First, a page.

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Safe Harbors Under the Children's Online Privacy Protection Rule

8 Sep, 2011 By: Cathy Polisoto, Jeffrey Richter

Congress enacted the Children’s Online Privacy Protection Act (COPPA) on October 21, 1998. The purpose of COPPA is to prohibit unfair or deceptive acts or practices in connection with the collection, use or disclosure of personally identifiable information from and about children under 13 on the Internet. The Federal Trade Commission (FTC) issued a final rule implementing COPPA on April 21, 2000.

COPPA has a provision pursuant to which an operator of websites or online services directed to children (or an operator who has actual knowledge that the person from whom it seeks information is a child) can submit an application for a safe harbor to the FTC for approval. A safe harbor means that if an advertiser follows certain FTC-approved guidelines, the advertiser will be deemed to be in compliance with the rule and should therefore be able to avoid an enforcement action for violations of the rule. To receive safe harbor treatment, an operator can comply with any FTC-approved guidelines; the operator need not independently apply for approval if the operator complies with FTC-approved guidelines that are applicable to the operator’s business.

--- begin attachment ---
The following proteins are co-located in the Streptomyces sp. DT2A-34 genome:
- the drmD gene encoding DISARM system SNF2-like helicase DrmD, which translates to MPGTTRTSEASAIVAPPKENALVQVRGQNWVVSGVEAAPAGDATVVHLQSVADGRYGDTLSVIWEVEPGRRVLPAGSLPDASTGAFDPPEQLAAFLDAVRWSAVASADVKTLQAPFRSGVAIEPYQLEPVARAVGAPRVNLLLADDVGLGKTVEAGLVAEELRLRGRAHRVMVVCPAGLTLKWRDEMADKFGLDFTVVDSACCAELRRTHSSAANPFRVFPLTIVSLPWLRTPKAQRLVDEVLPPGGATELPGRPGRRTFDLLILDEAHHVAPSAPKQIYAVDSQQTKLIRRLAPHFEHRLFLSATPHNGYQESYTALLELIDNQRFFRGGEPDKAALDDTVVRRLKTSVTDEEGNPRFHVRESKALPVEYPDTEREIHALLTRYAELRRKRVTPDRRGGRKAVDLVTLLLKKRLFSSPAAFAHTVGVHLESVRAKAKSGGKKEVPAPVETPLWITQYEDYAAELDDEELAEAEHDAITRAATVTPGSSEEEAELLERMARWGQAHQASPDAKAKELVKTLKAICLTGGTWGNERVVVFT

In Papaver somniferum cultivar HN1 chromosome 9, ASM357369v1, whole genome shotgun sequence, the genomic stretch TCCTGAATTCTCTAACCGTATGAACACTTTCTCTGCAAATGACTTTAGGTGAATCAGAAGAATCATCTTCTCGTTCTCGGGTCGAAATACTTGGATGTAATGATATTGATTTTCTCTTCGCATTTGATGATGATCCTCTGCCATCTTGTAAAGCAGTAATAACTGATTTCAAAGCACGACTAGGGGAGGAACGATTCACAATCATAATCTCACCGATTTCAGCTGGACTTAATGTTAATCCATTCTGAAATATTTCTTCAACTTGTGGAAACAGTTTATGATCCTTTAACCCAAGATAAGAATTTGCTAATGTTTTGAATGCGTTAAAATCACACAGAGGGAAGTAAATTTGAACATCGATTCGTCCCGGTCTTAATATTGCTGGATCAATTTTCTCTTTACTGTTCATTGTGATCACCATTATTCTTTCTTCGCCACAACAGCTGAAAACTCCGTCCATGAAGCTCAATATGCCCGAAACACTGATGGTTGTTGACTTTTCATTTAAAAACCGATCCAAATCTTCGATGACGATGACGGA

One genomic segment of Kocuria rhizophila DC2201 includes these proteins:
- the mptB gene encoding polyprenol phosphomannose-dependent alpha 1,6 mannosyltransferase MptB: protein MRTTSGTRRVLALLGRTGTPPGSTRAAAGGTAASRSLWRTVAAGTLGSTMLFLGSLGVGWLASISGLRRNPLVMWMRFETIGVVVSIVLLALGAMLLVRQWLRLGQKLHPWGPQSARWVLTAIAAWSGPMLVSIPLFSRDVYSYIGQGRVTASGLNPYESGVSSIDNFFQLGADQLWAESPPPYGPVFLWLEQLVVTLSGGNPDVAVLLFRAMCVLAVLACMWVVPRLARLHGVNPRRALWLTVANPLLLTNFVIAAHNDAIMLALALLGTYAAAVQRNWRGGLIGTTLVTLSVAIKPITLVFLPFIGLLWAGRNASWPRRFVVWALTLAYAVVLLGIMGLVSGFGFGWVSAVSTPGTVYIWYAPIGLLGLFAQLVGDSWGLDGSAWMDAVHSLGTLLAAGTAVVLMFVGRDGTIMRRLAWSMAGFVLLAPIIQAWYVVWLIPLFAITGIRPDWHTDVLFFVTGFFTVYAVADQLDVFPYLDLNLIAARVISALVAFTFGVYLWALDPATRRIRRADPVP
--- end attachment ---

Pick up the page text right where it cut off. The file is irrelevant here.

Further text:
The FTC has previously granted four applications for safe harbors, which may be accessed at Aristotle Inc. is the company that most recently filed an application for safe harbor guidelines to be approved by the FTC. The FTC extended the public comment period on Aristotle’s application to August 15, 2011. Following is a brief summary of Aristotle’s program requirements.

Member companies must agree to abide by the program requirements, a set of guidelines that regulate how member companies collect, use and disclose personal information from children 12 years old and under. By following the program requirements, visitors to websites operated by a member company are assured that:
• A privacy policy will be posted on the homepage of a member company’s website and a link to such privacy policy will be provided at each point within the website where personal information is collected
• Notice will be provided to the child’s parent about the website’s information practices and prior verifiable consent will be obtained before collecting personal information from children
• The child’s parent will be given the choice to consent to the collection and use of their child’s personal information for internal use by the website, and the parent will be given the opportunity to elect not to have their child’s personal information disclosed to third parties
• The parent will be provided with access to their child’s personal information, and given the ability to delete the information and opt out of the future collection or use of the information
• The child’s participation in an activity will not be conditioned on the child’s disclosure of more personal information than is reasonably necessary for the activity
• Member companies will maintain the confidentiality, security, and integrity of the personal information they collect from children.

Any firm that markets online to children should be aware of COPPA and should consider conferring with counsel and tailoring its information-collection practices to comply with an approved safe harbor.

Jeffrey Richter is a partner and Cathy Polisoto is an associate at Los Angeles-based Finestone & Richter. They can be reached at (310) 575-0800, or at and

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